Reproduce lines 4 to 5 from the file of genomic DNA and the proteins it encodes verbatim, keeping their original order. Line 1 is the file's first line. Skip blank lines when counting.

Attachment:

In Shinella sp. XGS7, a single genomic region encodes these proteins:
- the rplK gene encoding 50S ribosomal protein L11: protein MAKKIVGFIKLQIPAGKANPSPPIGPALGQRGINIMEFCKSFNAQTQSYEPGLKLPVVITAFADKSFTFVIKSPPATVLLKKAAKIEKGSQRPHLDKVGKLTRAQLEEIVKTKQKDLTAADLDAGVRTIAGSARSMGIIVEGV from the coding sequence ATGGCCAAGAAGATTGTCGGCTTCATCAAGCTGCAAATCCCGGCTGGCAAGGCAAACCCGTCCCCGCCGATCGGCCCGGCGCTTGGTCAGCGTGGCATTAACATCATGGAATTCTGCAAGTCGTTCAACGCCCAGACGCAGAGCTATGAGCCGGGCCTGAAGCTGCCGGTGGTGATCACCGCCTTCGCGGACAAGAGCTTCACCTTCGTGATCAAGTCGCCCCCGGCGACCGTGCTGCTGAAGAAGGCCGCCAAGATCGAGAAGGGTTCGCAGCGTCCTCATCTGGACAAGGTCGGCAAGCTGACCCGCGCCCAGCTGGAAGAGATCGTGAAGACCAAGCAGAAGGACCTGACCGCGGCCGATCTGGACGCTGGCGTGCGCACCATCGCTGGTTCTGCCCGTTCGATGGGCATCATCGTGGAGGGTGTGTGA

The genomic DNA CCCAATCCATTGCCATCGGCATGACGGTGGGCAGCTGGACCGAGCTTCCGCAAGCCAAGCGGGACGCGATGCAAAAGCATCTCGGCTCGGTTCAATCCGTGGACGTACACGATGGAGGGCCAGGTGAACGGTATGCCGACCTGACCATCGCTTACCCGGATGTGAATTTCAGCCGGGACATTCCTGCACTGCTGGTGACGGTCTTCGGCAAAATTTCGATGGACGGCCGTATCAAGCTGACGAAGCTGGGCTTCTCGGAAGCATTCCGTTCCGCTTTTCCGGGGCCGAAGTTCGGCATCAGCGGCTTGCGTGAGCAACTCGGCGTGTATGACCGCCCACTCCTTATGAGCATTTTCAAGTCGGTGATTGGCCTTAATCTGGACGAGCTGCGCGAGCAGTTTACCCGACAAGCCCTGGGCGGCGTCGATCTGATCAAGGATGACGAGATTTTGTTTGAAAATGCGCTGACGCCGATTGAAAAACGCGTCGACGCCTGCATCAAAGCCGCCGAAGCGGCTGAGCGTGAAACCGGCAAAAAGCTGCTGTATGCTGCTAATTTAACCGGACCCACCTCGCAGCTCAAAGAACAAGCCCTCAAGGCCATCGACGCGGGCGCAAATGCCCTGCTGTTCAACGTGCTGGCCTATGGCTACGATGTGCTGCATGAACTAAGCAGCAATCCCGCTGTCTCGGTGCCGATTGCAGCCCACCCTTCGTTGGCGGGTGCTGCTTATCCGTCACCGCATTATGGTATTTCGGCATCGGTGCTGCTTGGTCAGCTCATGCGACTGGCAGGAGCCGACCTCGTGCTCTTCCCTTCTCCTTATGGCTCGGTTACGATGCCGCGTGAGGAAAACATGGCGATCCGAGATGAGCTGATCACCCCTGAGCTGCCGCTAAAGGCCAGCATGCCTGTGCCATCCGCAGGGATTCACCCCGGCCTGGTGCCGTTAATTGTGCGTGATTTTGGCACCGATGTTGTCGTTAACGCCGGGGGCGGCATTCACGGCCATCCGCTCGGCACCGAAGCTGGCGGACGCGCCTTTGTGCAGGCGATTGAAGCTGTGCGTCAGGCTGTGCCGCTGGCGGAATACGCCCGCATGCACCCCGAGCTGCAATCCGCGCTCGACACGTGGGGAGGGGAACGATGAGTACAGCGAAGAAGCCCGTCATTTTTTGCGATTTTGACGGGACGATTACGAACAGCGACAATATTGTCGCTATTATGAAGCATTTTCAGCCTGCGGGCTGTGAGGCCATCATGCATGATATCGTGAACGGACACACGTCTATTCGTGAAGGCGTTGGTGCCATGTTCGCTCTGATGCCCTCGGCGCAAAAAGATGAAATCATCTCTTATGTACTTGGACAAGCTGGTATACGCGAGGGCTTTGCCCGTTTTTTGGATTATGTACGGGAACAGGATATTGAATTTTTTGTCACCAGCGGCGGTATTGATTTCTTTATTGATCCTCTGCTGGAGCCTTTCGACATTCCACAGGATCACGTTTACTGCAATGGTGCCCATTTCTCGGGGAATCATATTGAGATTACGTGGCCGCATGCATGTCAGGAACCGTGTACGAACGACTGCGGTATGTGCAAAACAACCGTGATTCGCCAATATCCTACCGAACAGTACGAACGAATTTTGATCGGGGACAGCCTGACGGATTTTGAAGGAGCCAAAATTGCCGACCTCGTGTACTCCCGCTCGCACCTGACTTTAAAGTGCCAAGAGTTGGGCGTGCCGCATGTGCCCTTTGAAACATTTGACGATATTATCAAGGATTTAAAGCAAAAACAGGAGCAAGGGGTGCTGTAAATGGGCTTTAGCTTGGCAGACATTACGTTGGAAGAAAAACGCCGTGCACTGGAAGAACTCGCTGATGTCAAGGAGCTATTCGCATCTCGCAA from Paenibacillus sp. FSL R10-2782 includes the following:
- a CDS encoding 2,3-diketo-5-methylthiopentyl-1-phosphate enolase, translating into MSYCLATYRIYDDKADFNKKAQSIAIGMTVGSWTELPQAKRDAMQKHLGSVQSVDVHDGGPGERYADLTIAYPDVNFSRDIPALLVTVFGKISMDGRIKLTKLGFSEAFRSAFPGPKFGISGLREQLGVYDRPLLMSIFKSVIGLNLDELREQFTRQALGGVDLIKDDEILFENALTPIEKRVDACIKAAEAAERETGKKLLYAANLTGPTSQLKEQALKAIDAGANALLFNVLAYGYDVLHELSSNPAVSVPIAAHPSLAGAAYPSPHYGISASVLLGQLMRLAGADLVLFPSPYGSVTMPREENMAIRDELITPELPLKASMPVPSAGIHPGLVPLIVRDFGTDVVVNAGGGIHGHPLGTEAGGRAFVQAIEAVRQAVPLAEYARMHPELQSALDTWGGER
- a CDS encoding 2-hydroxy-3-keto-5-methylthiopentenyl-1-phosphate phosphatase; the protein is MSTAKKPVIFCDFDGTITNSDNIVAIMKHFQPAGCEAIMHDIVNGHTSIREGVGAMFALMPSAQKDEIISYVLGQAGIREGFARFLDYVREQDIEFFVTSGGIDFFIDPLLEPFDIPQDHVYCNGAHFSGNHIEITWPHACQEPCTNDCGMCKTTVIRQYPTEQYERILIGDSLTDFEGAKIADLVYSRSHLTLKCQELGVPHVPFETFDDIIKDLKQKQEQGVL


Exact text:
- a CDS encoding 2,3-diketo-5-methylthiopentyl-1-phosphate enolase, translating into MSYCLATYRIYDDKADFNKKAQSIAIGMTVGSWTELPQAKRDAMQKHLGSVQSVDVHDGGPGERYADLTIAYPDVNFSRDIPALLVTVFGKISMDGRIKLTKLGFSEAFRSAFPGPKFGISGLREQLGVYDRPLLMSIFKSVIGLNLDELREQFTRQALGGVDLIKDDEILFENALTPIEKRVDACIKAAEAAERETGKKLLYAANLTGPTSQLKEQALKAIDAGANALLFNVLAYGYDVLHELSSNPAVSVPIAAHPSLAGAAYPSPHYGISASVLLGQLMRLAGADLVLFPSPYGSVTMPREENMAIRDELITPELPLKASMPVPSAGIHPGLVPLIVRDFGTDVVVNAGGGIHGHPLGTEAGGRAFVQAIEAVRQAVPLAEYARMHPELQSALDTWGGER
- a CDS encoding 2-hydroxy-3-keto-5-methylthiopentenyl-1-phosphate phosphatase; the protein is MSTAKKPVIFCDFDGTITNSDNIVAIMKHFQPAGCEAIMHDIVNGHTSIREGVGAMFALMPSAQKDEIISYVLGQAGIREGFARFLDYVREQDIEFFVTSGGIDFFIDPLLEPFDIPQDHVYCNGAHFSGNHIEITWPHACQEPCTNDCGMCKTTVIRQYPTEQYERILIGDSLTDFEGAKIADLVYSRSHLTLKCQELGVPHVPFETFDDIIKDLKQKQEQGVL